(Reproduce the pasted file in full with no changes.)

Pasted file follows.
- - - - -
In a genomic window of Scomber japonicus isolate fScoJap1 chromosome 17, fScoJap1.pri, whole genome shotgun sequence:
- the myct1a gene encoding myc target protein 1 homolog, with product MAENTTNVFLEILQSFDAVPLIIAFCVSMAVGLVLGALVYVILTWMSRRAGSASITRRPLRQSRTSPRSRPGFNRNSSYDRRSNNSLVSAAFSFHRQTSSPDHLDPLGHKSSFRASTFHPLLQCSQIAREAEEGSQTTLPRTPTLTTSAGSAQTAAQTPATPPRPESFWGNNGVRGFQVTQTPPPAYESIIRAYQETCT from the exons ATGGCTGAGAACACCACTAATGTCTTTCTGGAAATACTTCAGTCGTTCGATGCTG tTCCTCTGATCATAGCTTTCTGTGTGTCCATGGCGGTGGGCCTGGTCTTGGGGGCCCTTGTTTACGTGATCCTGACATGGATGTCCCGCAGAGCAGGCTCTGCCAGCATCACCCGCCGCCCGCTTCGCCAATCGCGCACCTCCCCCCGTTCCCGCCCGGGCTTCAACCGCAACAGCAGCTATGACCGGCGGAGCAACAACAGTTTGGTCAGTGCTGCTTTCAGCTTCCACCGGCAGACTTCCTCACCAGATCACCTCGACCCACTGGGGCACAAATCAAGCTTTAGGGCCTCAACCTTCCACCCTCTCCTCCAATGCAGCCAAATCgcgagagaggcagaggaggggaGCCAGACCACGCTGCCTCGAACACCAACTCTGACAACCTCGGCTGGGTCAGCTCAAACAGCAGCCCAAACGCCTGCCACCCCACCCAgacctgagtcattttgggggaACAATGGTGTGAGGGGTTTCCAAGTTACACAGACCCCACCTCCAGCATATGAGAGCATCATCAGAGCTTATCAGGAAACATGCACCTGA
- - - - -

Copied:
In a genomic window of Scomber japonicus isolate fScoJap1 chromosome 17, fScoJap1.pri, whole genome shotgun sequence:
- the myct1a gene encoding myc target protein 1 homolog, with product MAENTTNVFLEILQSFDAVPLIIAFCVSMAVGLVLGALVYVILTWMSRRAGSASITRRPLRQSRTSPRSRPGFNRNSSYDRRSNNSLVSAAFSFHRQTSSPDHLDPLGHKSSFRASTFHPLLQCSQIAREAEEGSQTTLPRTPTLTTSAGSAQTAAQTPATPPRPESFWGNNGVRGFQVTQTPPPAYESIIRAYQETCT from the exons ATGGCTGAGAACACCACTAATGTCTTTCTGGAAATACTTCAGTCGTTCGATGCTG tTCCTCTGATCATAGCTTTCTGTGTGTCCATGGCGGTGGGCCTGGTCTTGGGGGCCCTTGTTTACGTGATCCTGACATGGATGTCCCGCAGAGCAGGCTCTGCCAGCATCACCCGCCGCCCGCTTCGCCAATCGCGCACCTCCCCCCGTTCCCGCCCGGGCTTCAACCGCAACAGCAGCTATGACCGGCGGAGCAACAACAGTTTGGTCAGTGCTGCTTTCAGCTTCCACCGGCAGACTTCCTCACCAGATCACCTCGACCCACTGGGGCACAAATCAAGCTTTAGGGCCTCAACCTTCCACCCTCTCCTCCAATGCAGCCAAATCgcgagagaggcagaggaggggaGCCAGACCACGCTGCCTCGAACACCAACTCTGACAACCTCGGCTGGGTCAGCTCAAACAGCAGCCCAAACGCCTGCCACCCCACCCAgacctgagtcattttgggggaACAATGGTGTGAGGGGTTTCCAAGTTACACAGACCCCACCTCCAGCATATGAGAGCATCATCAGAGCTTATCAGGAAACATGCACCTGA